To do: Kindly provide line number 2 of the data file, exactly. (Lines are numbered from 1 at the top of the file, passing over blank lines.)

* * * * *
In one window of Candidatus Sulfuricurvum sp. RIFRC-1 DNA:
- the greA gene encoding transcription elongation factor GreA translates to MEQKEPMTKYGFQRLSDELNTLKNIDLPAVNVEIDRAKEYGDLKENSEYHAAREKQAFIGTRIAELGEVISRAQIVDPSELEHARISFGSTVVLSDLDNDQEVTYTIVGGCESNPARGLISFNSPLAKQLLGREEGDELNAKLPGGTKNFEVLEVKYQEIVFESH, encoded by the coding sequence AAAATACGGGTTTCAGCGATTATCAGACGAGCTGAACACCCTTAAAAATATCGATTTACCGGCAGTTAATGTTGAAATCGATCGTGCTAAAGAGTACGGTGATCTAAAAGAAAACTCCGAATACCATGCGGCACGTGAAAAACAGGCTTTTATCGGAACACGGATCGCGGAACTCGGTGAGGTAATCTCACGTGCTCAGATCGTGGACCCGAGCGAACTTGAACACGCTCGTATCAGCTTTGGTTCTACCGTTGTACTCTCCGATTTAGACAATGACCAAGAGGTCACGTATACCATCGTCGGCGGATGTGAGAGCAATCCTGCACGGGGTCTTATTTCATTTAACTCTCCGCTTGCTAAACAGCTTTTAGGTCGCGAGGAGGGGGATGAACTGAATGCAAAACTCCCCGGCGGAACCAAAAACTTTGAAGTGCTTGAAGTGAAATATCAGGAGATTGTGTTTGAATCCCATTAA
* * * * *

- the greA gene encoding transcription elongation factor GreA translates to MEQKEPMTKYGFQRLSDELNTLKNIDLPAVNVEIDRAKEYGDLKENSEYHAAREKQAFIGTRIAELGEVISRAQIVDPSELEHARISFGSTVVLSDLDNDQEVTYTIVGGCESNPARGLISFNSPLAKQLLGREEGDELNAKLPGGTKNFEVLEVKYQEIVFESH, encoded by the coding sequence AAAATACGGGTTTCAGCGATTATCAGACGAGCTGAACACCCTTAAAAATATCGATTTACCGGCAGTTAATGTTGAAATCGATCGTGCTAAAGAGTACGGTGATCTAAAAGAAAACTCCGAATACCATGCGGCACGTGAAAAACAGGCTTTTATCGGAACACGGATCGCGGAACTCGGTGAGGTAATCTCACGTGCTCAGATCGTGGACCCGAGCGAACTTGAACACGCTCGTATCAGCTTTGGTTCTACCGTTGTACTCTCCGATTTAGACAATGACCAAGAGGTCACGTATACCATCGTCGGCGGATGTGAGAGCAATCCTGCACGGGGTCTTATTTCATTTAACTCTCCGCTTGCTAAACAGCTTTTAGGTCGCGAGGAGGGGGATGAACTGAATGCAAAACTCCCCGGCGGAACCAAAAACTTTGAAGTGCTTGAAGTGAAATATCAGGAGATTGTGTTTGAATCCCATTAA